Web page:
2

Why would the US government explore expanded public health collaborations with China in Africa It is important to note that t hese two nations already have a shared history of public health collaboration The United States and China have collaborated for more than two decades on infectious diseases (HIVAIDS influenza and emerging infections) cancer and other non-communicable diseases37 T hese collaborations share common goals for improving the practice of public health as well as strengthening public health institutions in detecting and responding to public health problems in the United States and China Additionally improving medical infrastructure and health systems are shared global health objectives and stated priorities of African leaders and such activities may also facilitate economic development and commerce among these partner nations38-39 Despite common goals strategic cooperation in health development activities on the continent of Africa between the United States and China remains limited

MES Violation ndash they aff is only a shift from maybe to yes the violation requires a shift from no to yes

Potentially helpful lines from ev

Watson - Commerce could simply accept Chinarsquos transition toward a market system drop NME treatment altogether and rely on anti-subsidy laws to address any remaining distortions

Watson - The expiration of Chinarsquos NME exception in 2016

NME expires in 2016 Watson 14 ndash JD from Tulane University Law School and an LLM in international and comparative law from the George Washington University Law School (K William ldquoWill Nonmarket Economy Methodology Go Quietly into the Nightrdquo CATO Policy Analysis No 763)BB

The history of lawlessness in US practice toward China strongly suggests that the United States will not accept the 2016 deadline in good faith The US practice already exceeds the bounds of current WTO disciplines and the United States is currently entangled in a tit-for-tat litigation war with China over mutual antidumping abuses

The expiration of Chinarsquos NME exception in 2016 has the potential to further inflame tensions if the United States does not adopt a more reasonable policy There are a variety of ways that Commerce

could choose to respond with different legal and political consequences for each possibility They have the power under US law to simply ignore the change in WTO rules and continue their current practice They could also accept Chinarsquos new status in principle while continuing to use discriminatory methods Both of those approaches will almost certainly lead to years of litigation and retaliation at the WTOOn the other hand there are ways for Commerce to follow WTO and US law while taking into account genuine instances of Chinese state intervention in a fair way However such methods likely will not lead to the high margins Commerce is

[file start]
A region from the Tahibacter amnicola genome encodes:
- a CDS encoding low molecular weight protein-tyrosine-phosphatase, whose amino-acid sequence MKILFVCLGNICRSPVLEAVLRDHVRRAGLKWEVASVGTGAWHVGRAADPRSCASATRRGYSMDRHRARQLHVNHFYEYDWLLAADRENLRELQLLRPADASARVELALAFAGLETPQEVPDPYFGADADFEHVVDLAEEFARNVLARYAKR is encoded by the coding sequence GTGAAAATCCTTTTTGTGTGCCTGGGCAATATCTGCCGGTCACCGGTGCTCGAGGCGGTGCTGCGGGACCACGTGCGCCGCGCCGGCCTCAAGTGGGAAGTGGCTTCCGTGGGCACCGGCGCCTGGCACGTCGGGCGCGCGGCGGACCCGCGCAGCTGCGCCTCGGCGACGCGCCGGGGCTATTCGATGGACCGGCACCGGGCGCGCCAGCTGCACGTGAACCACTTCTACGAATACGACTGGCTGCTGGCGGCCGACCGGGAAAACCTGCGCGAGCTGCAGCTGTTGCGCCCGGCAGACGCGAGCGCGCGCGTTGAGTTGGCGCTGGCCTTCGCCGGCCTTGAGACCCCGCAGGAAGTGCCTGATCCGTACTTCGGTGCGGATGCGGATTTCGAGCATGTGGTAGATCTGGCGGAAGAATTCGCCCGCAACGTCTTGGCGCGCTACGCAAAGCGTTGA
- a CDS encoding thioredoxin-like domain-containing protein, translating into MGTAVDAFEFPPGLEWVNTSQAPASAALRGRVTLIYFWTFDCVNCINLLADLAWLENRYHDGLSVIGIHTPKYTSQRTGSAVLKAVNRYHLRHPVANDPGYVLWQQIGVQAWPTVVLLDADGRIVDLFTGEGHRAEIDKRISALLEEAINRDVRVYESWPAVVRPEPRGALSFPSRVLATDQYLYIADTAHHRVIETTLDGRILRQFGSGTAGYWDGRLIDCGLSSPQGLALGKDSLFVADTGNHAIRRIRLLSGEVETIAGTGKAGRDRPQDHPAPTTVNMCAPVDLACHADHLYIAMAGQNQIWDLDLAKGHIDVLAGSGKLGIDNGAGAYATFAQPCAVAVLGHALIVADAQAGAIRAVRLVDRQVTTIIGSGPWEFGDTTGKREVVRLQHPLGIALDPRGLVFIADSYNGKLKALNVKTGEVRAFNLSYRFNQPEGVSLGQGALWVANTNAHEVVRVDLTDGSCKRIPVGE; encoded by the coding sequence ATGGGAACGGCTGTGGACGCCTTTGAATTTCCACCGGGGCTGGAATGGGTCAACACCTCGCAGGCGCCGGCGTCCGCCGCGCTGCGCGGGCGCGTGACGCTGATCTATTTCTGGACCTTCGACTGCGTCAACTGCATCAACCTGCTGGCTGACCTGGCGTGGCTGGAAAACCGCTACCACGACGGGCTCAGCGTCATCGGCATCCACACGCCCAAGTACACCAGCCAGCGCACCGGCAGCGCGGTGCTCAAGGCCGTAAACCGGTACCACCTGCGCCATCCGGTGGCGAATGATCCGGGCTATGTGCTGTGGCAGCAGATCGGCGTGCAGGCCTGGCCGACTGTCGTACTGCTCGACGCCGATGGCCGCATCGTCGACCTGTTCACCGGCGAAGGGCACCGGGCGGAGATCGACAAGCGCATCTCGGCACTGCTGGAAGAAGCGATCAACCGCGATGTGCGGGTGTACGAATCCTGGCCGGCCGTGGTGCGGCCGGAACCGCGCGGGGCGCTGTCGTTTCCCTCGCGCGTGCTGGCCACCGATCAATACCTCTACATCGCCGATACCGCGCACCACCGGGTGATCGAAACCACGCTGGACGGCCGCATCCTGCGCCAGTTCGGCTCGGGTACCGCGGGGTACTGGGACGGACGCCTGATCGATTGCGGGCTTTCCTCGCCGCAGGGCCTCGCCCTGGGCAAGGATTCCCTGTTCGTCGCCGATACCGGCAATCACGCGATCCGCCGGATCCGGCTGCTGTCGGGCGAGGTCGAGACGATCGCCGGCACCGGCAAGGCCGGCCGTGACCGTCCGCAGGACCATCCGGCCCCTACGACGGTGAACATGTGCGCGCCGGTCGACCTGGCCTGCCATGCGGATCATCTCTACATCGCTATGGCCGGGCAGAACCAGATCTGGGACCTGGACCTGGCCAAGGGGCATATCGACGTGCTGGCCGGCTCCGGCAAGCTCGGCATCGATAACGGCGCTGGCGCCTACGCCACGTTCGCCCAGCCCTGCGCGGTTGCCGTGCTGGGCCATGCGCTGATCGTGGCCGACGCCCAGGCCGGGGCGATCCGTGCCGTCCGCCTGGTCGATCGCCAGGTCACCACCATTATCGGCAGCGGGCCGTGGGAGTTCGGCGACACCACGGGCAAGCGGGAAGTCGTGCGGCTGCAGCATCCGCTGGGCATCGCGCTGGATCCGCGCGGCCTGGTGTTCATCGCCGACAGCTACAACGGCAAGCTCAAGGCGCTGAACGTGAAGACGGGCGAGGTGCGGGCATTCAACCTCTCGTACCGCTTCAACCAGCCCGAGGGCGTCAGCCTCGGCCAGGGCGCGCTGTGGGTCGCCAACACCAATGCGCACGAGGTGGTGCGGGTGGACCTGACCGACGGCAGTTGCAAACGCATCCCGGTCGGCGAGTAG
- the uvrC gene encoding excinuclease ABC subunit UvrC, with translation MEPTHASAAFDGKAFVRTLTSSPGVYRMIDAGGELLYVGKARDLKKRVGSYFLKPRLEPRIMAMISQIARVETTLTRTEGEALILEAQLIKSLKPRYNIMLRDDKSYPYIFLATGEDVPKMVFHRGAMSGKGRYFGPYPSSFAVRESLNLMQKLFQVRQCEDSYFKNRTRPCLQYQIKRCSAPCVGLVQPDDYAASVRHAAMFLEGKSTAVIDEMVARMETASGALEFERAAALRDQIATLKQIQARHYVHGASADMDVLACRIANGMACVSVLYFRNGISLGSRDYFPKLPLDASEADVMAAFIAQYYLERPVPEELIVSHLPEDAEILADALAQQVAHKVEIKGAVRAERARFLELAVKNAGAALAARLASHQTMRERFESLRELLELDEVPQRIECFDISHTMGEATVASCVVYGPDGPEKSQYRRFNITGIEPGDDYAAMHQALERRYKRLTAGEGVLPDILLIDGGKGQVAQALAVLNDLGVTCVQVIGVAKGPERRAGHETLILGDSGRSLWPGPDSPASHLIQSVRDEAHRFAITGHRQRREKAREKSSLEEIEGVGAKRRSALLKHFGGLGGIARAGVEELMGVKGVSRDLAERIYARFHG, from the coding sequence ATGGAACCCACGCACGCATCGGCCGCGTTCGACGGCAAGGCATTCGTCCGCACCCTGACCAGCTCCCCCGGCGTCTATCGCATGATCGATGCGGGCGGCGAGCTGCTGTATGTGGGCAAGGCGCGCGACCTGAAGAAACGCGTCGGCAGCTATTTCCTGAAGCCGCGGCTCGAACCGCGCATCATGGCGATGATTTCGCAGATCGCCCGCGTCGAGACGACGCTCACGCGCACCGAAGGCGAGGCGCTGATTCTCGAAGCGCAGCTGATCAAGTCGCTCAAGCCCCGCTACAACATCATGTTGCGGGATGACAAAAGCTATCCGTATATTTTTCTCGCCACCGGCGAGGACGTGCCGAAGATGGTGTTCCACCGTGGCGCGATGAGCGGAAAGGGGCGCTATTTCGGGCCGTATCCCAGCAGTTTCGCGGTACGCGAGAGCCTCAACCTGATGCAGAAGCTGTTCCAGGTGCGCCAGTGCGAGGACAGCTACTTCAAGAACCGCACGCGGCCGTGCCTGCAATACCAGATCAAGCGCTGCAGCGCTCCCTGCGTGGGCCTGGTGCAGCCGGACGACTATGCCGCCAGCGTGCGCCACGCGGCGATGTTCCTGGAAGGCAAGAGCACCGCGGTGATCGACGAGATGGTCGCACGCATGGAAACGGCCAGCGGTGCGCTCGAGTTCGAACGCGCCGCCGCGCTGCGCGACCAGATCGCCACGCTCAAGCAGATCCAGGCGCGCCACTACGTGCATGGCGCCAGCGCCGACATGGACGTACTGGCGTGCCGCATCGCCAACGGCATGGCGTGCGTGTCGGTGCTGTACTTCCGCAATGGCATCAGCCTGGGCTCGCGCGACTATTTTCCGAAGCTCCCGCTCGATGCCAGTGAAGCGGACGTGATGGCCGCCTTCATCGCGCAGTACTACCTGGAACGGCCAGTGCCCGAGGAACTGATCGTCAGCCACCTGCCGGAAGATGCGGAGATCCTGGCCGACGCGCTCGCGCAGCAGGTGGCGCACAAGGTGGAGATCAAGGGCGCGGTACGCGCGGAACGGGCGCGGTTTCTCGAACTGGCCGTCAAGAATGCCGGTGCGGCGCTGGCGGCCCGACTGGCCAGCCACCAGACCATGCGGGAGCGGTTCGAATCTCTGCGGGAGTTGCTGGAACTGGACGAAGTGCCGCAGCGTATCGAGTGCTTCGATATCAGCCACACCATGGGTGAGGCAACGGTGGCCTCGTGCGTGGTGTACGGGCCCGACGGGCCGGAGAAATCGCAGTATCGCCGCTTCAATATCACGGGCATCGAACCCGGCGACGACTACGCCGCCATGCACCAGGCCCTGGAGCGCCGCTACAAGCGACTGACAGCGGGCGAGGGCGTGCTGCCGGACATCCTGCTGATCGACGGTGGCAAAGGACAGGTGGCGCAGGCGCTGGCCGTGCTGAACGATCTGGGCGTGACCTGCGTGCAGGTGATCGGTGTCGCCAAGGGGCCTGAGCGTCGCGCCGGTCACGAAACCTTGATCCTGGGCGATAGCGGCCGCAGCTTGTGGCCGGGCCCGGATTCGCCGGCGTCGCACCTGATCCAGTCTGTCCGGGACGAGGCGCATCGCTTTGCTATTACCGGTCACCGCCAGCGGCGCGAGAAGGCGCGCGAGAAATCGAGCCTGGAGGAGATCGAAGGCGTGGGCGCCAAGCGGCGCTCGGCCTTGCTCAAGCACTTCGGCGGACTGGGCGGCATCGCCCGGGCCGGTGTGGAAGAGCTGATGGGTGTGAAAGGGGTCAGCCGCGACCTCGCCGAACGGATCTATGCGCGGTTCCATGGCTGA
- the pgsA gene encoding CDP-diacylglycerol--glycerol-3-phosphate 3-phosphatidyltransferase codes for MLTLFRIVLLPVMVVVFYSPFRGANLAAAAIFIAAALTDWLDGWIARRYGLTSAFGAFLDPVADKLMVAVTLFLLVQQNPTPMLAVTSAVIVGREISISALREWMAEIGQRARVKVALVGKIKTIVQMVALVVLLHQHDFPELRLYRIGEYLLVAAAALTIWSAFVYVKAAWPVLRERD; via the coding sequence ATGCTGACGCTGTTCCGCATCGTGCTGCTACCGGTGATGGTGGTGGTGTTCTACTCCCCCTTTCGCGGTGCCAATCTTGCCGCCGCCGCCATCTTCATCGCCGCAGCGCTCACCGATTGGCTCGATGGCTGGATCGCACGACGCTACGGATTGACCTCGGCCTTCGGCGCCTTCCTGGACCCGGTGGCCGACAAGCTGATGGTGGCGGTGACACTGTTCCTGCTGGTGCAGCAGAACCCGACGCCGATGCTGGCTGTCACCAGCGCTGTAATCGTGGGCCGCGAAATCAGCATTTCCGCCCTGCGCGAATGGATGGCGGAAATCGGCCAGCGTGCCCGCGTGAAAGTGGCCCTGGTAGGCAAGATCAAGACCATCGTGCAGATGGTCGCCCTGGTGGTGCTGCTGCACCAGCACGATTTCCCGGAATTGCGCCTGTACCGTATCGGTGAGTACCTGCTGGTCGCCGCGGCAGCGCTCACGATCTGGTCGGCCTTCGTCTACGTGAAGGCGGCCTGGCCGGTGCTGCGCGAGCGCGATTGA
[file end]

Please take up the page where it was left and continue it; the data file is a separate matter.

able to ldquocalculaterdquo under current practices Finally Commerce could simply accept Chinarsquos transition toward a market system drop NME treatment altogether and rely on anti-subsidy laws to address any remaining distortions This final option would not only eliminate an unreasonable and abusive antidumping practice it would also do the most to improve USndashChina relations and increase US influence in the rules-based global trading system

If you have a card saying US will accept China as MES that would be fabulous

Nuclear Dialogue ndash Mutual Vulnerability Violation ndash just acknowledges a fact doesnrsquot change anything

T version ndash THAAD or acknowledge mutual vulnerability in exchange for modification of Chinese nfu policy

Key interestsRiquiang 15 (Wu Riquiang Associate Professor in the School of International Studies at Renmin University in China ldquoStabilizing China-US Nuclear Dynamicsrdquo 9-25-2015 httpwwwnbrorgresearchactivityaspxid=610)

To maintain strategic stability C hina and the United States should reach a common understanding on strategic offensive and defensive capabilities For example the United States could limit its missile defensemdashenough to counter North Korearsquos unsophisticated missiles without threatening Chinarsquos more advanced strategic

missiles In return China could agree to refrain from expanding its nuclear arsenal If the United States is sincere in its declaration that homeland missile defense is not directed at China this solution is in Washingtonrsquos interest China has

maintained a small nuclear arsenal for several decades and the only reason it would have to increase its stockpile of weapons is to compensate for its nuclear deterrence capability being undermined by improved US missile defenses So this solution is also in Beijingrsquos interest The issue of a